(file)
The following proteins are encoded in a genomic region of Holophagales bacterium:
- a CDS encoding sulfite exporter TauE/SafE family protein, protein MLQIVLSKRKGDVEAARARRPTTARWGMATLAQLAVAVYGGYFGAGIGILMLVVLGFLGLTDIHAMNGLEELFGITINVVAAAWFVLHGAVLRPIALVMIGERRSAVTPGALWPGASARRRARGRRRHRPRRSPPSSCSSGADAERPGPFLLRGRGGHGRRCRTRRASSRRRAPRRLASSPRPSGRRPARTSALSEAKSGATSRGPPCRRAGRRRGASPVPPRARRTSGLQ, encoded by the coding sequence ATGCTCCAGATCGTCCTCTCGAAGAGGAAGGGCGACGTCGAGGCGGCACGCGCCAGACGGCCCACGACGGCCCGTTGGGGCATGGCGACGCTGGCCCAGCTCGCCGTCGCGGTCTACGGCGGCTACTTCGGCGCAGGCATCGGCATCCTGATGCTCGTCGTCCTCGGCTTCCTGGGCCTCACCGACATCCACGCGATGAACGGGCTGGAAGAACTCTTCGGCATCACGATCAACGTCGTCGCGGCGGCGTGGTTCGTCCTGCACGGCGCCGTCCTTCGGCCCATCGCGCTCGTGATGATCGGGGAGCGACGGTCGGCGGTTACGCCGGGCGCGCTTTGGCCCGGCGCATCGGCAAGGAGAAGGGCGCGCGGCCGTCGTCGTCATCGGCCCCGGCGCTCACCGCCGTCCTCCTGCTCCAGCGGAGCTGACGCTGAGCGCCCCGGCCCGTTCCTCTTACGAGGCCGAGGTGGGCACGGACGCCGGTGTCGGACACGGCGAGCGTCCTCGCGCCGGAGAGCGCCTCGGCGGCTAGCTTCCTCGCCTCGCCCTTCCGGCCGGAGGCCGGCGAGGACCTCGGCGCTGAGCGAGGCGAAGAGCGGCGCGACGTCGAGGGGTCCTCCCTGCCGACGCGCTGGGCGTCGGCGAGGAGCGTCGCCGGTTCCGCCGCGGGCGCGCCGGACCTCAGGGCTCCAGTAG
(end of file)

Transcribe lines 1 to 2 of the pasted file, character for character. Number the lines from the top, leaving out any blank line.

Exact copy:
The following proteins are encoded in a genomic region of Holophagales bacterium:
- a CDS encoding sulfite exporter TauE/SafE family protein, protein MLQIVLSKRKGDVEAARARRPTTARWGMATLAQLAVAVYGGYFGAGIGILMLVVLGFLGLTDIHAMNGLEELFGITINVVAAAWFVLHGAVLRPIALVMIGERRSAVTPGALWPGASARRRARGRRRHRPRRSPPSSCSSGADAERPGPFLLRGRGGHGRRCRTRRASSRRRAPRRLASSPRPSGRRPARTSALSEAKSGATSRGPPCRRAGRRRGASPVPPRARRTSGLQ, encoded by the coding sequence ATGCTCCAGATCGTCCTCTCGAAGAGGAAGGGCGACGTCGAGGCGGCACGCGCCAGACGGCCCACGACGGCCCGTTGGGGCATGGCGACGCTGGCCCAGCTCGCCGTCGCGGTCTACGGCGGCTACTTCGGCGCAGGCATCGGCATCCTGATGCTCGTCGTCCTCGGCTTCCTGGGCCTCACCGACATCCACGCGATGAACGGGCTGGAAGAACTCTTCGGCATCACGATCAACGTCGTCGCGGCGGCGTGGTTCGTCCTGCACGGCGCCGTCCTTCGGCCCATCGCGCTCGTGATGATCGGGGAGCGACGGTCGGCGGTTACGCCGGGCGCGCTTTGGCCCGGCGCATCGGCAAGGAGAAGGGCGCGCGGCCGTCGTCGTCATCGGCCCCGGCGCTCACCGCCGTCCTCCTGCTCCAGCGGAGCTGACGCTGAGCGCCCCGGCCCGTTCCTCTTACGAGGCCGAGGTGGGCACGGACGCCGGTGTCGGACACGGCGAGCGTCCTCGCGCCGGAGAGCGCCTCGGCGGCTAGCTTCCTCGCCTCGCCCTTCCGGCCGGAGGCCGGCGAGGACCTCGGCGCTGAGCGAGGCGAAGAGCGGCGCGACGTCGAGGGGTCCTCCCTGCCGACGCGCTGGGCGTCGGCGAGGAGCGTCGCCGGTTCCGCCGCGGGCGCGCCGGACCTCAGGGCTCCAGTAG